Intel issued a critical security advisory on May 1, warning of a privilege escalation vulnerability that impacts the Intel Active Management Technology (AMT), Intel Standard Manageability and Intel Small Business Technology management technologies.
AMT is an Intel technology that enables organizations to manage and maintain systems. Intel warned in its advisory that if left unpatched, an attacker could potentially exploit the vulnerability, identified as CVE-2017-5689, to gain management control. There is a firmware update available to fix the issue, though not every system manufacturer has the update available for users. Intel has also published a four-page guide on how to mitigate the issue.
Intel credited security firm Embedi with disclosing the issue. According to Embedi, the CVE-2017-5689 issue only impacts Intel systems made since 2010 and not 2008, as some media outlets have reported. Embedi CTO Dmitriy Evdokimov told eWEEK that his firm reported the vulnerability via the Intel bug bounty program. Embedi was able to discover the vulnerability though reverse engineering the Intel firmware and performing static analysis, he said.
“A static analysis is just checking the code for vulnerabilities outside of its environment,” Evdokimov said. “After we discovered this vulnerability, we then tested it in a dynamic environment to see this was still exploitable—it was.”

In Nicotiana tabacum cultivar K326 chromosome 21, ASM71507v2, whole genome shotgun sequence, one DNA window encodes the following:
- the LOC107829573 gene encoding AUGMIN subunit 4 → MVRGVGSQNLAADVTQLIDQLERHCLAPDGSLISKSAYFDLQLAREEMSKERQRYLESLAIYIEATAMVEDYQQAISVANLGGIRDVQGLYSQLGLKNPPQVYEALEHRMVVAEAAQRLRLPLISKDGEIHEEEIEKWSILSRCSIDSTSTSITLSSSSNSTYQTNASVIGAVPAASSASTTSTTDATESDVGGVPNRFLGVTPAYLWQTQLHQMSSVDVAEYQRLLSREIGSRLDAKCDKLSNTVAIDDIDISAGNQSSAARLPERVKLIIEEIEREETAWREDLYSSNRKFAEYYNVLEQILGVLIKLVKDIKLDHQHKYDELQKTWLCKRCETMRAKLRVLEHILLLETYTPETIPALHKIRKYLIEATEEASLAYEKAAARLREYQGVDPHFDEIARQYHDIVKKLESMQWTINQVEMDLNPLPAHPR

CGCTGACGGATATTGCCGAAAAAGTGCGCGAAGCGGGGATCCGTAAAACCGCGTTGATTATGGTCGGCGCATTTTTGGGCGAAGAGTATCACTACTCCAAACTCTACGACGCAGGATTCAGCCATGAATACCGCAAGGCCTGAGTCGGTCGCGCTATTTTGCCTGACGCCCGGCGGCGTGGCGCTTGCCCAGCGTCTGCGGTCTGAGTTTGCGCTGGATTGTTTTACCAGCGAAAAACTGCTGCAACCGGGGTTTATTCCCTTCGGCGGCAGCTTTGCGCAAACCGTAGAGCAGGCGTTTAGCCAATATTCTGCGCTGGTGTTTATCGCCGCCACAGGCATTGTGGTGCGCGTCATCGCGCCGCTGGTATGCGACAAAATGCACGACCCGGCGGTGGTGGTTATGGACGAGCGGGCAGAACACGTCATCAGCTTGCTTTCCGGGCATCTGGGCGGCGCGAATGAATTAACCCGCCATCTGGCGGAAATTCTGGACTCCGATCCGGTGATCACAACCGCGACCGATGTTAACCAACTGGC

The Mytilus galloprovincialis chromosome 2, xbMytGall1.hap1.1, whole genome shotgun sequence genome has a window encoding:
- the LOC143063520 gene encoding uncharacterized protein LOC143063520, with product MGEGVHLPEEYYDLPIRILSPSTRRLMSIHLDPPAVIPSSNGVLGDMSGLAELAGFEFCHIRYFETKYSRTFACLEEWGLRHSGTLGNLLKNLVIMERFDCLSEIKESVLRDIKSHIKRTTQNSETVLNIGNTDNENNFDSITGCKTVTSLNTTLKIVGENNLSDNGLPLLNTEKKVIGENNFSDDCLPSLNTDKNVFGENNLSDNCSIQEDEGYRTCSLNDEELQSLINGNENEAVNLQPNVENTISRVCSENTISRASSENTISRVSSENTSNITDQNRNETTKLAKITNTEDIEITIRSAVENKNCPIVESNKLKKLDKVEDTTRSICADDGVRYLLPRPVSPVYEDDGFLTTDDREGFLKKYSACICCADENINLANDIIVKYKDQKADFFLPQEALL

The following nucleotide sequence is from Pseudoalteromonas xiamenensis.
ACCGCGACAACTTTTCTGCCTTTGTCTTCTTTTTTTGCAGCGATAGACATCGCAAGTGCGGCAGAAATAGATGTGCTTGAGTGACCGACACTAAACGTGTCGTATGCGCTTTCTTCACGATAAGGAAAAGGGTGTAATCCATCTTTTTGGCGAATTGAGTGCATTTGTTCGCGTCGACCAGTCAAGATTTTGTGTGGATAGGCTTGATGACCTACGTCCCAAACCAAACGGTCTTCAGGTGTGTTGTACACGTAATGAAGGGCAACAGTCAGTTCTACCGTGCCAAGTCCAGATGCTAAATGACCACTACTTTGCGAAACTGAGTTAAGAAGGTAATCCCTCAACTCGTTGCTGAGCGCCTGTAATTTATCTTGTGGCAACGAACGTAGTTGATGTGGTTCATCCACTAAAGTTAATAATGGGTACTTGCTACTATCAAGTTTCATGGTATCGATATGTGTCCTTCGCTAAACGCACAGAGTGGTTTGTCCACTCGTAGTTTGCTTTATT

Evdokimov added that there are a variety of attack vectors that enable hackers to exploit the CVE-2017-5689 vulnerability.
“One of them is a remote attacker without privileges in the system, which can completely compromise Intel’s AMT service,” he said.
Security experts contacted by eWEEK were not surprised by the Intel management vulnerability.
“It’s not surprising to see yet another piece of technology with a vulnerability; security is hard,” Georgia Weidman, founder and CTO of Shevirah, told eWEEK. “No one seems to have made a useful piece of technology that is completely free of bugs.”
It’s also important to note that the CVE-2017-5689 issue is not actually a remote code execution vulnerability; rather it is a privilege escalation vulnerability.
“This means that with the exploit, a standard user in this system can become an administrative user,” Jason Kent, CTO at AsTech, told eWEEK. “However, since these products are used to manage, diagnose and repair PCs under their control, it’s possible to use this escalation to run any software on the machines under its control.”
Kent recommends that beyond just patching, users should watch for attempted logins from normal user accounts onto the Intel platform.
“Deactivate or delete old user accounts, perform a forced password reset on all accounts, and enable logging and setup triggers for attempted privilege escalations,” Kent said.
Peter Tran, general manager and senior director at RSA, a Dell Technologies business, also said that patching alone isn’t good enough.
“Firmware security is one of the most overlooked areas and going beyond the basics, organizations should be driving behavioral analytics between out-of-band (hardware) and in-band (software) security anomalies,” Tran told eWEEK. “The bottom line is that the right hand needs to know what the left hand is doing and short of that, security blind spots will always occur.”